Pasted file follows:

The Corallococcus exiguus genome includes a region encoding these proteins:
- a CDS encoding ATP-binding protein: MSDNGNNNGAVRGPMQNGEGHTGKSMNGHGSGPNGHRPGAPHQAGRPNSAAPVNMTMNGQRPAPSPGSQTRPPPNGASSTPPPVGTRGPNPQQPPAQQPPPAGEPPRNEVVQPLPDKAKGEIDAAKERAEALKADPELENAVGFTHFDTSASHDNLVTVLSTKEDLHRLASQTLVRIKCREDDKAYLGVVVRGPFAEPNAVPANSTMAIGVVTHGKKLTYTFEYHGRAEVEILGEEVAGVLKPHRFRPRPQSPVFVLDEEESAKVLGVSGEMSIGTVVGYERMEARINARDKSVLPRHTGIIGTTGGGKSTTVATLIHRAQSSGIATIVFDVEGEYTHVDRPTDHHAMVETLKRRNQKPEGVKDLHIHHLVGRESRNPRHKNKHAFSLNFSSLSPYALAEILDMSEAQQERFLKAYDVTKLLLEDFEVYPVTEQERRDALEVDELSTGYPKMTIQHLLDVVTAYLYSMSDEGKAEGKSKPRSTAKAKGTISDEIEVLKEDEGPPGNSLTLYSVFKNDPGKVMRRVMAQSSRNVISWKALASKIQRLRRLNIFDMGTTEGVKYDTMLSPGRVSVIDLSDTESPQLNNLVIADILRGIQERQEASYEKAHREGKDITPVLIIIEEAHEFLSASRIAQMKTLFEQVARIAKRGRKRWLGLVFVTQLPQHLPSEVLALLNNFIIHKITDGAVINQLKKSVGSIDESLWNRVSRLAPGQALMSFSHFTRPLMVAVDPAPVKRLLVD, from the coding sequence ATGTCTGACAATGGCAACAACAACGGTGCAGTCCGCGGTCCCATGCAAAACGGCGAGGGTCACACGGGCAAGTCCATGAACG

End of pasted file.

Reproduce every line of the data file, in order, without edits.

The Corallococcus exiguus genome includes a region encoding these proteins:
- a CDS encoding ATP-binding protein: MSDNGNNNGAVRGPMQNGEGHTGKSMNGHGSGPNGHRPGAPHQAGRPNSAAPVNMTMNGQRPAPSPGSQTRPPPNGASSTPPPVGTRGPNPQQPPAQQPPPAGEPPRNEVVQPLPDKAKGEIDAAKERAEALKADPELENAVGFTHFDTSASHDNLVTVLSTKEDLHRLASQTLVRIKCREDDKAYLGVVVRGPFAEPNAVPANSTMAIGVVTHGKKLTYTFEYHGRAEVEILGEEVAGVLKPHRFRPRPQSPVFVLDEEESAKVLGVSGEMSIGTVVGYERMEARINARDKSVLPRHTGIIGTTGGGKSTTVATLIHRAQSSGIATIVFDVEGEYTHVDRPTDHHAMVETLKRRNQKPEGVKDLHIHHLVGRESRNPRHKNKHAFSLNFSSLSPYALAEILDMSEAQQERFLKAYDVTKLLLEDFEVYPVTEQERRDALEVDELSTGYPKMTIQHLLDVVTAYLYSMSDEGKAEGKSKPRSTAKAKGTISDEIEVLKEDEGPPGNSLTLYSVFKNDPGKVMRRVMAQSSRNVISWKALASKIQRLRRLNIFDMGTTEGVKYDTMLSPGRVSVIDLSDTESPQLNNLVIADILRGIQERQEASYEKAHREGKDITPVLIIIEEAHEFLSASRIAQMKTLFEQVARIAKRGRKRWLGLVFVTQLPQHLPSEVLALLNNFIIHKITDGAVINQLKKSVGSIDESLWNRVSRLAPGQALMSFSHFTRPLMVAVDPAPVKRLLVD, from the coding sequence ATGTCTGACAATGGCAACAACAACGGTGCAGTCCGCGGTCCCATGCAAAACGGCGAGGGTCACACGGGCAAGTCCATGAACG